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NOAA joins Sea Mapping Project | Weather Blog

The National Oceanic and Atmospheric Administration announced that the United States would join the Seabed 2030 project aimed at mapping 100% of the Earth’s ocean floors by 2030. In a statement announcing the entry, a NOAA spokesperson said writes, “We know less about the ocean floor than we do about the surface of the moon and Mars.” The Nippon Foundation-General Bathymetric Chart of the Oceans Seabed 2030 Project (or Seabed 2030 for short) strives to change that, and last month NOAA Administrator Rick Spinrad signed a document committing the United States to support the effort.






High-resolution bathymetric mapping data collected by multibeam sonar reveals complex topographic features of the seabed in San Francisco Bay, California. In the same way that topographic maps depict the three-dimensional features (or relief) of land’s terrain, bathymetric maps depict the land that lies under water. Variations in seabed relief can be represented by colors and contour lines called depth contours or isobaths. Image credit: National Ocean Service


At the time of this announcement in June 2022, 23.4% of the world’s oceans have been mapped. There is usually more data on the seabed near the coasts because there is usually more going on there – from economic interests to military needs – so this project will be particularly focused on deep sea data. Seabed 2030 is working there including collecting all existing bathymetric data and information from recreational and commercial vessels around the world. According to the National Ocean Service, “the term ‘bathymetry’ originally referred to the depth of the ocean relative to sea level, although it has come to mean ‘underwater topography’, or the depths and forms of the underwater terrain”. An example is seen in the above image of San Francisco Bay.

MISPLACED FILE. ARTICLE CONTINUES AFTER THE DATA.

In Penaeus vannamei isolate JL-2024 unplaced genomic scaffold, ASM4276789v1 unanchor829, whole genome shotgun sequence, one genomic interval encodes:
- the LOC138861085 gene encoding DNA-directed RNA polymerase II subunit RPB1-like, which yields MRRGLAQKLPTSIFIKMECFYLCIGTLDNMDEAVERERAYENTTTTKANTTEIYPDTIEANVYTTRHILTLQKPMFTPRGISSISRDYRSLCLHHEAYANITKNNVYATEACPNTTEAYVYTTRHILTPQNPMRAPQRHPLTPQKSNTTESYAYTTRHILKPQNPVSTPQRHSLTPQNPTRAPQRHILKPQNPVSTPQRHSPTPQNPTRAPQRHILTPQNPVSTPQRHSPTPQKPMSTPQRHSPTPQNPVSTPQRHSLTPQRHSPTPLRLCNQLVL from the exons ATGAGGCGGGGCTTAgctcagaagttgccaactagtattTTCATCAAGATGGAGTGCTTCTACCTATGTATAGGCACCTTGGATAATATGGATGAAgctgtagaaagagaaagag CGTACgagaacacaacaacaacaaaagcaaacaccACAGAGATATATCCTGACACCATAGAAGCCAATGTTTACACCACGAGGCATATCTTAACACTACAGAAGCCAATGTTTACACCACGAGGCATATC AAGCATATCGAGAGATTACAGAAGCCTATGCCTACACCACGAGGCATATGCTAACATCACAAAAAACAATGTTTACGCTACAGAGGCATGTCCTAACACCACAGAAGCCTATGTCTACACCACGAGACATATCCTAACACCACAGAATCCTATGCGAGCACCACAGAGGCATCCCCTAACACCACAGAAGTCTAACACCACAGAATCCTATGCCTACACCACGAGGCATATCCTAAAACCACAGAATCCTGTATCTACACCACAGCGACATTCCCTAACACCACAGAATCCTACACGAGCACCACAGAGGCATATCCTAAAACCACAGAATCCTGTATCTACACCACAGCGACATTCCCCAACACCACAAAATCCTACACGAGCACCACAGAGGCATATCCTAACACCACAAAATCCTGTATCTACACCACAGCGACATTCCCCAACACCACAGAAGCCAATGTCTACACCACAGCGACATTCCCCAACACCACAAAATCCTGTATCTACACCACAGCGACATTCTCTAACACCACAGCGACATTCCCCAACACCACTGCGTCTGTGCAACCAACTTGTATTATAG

NOAA ship Rainier

NOAA vessel Rainer, shown here preparing to survey shipping routes along the west coast of Alaska, is one of several NOAA ships used to map the seafloor. NOAA’s Office of Coast Survey collects survey data in US waters to measure the depth and bottom configuration of bodies of water to update nautical charts. This data contributes to the Seabed 2030 effort. Image credit: National Ocean Service


This project goes beyond the mere production of maps and datasets. “Seafloor data is fundamental to determining how the ocean functions. Beyond navigation, the shape of the ocean floor plays an important role in the movement of ocean debris and pollution across its surface. and its currents Knowledge of the depths can provide information for sustainable fisheries management Ocean acidification is also directly related to depth, some areas may experience more chemical change and be less able to maintain healthy ecosystems than others.”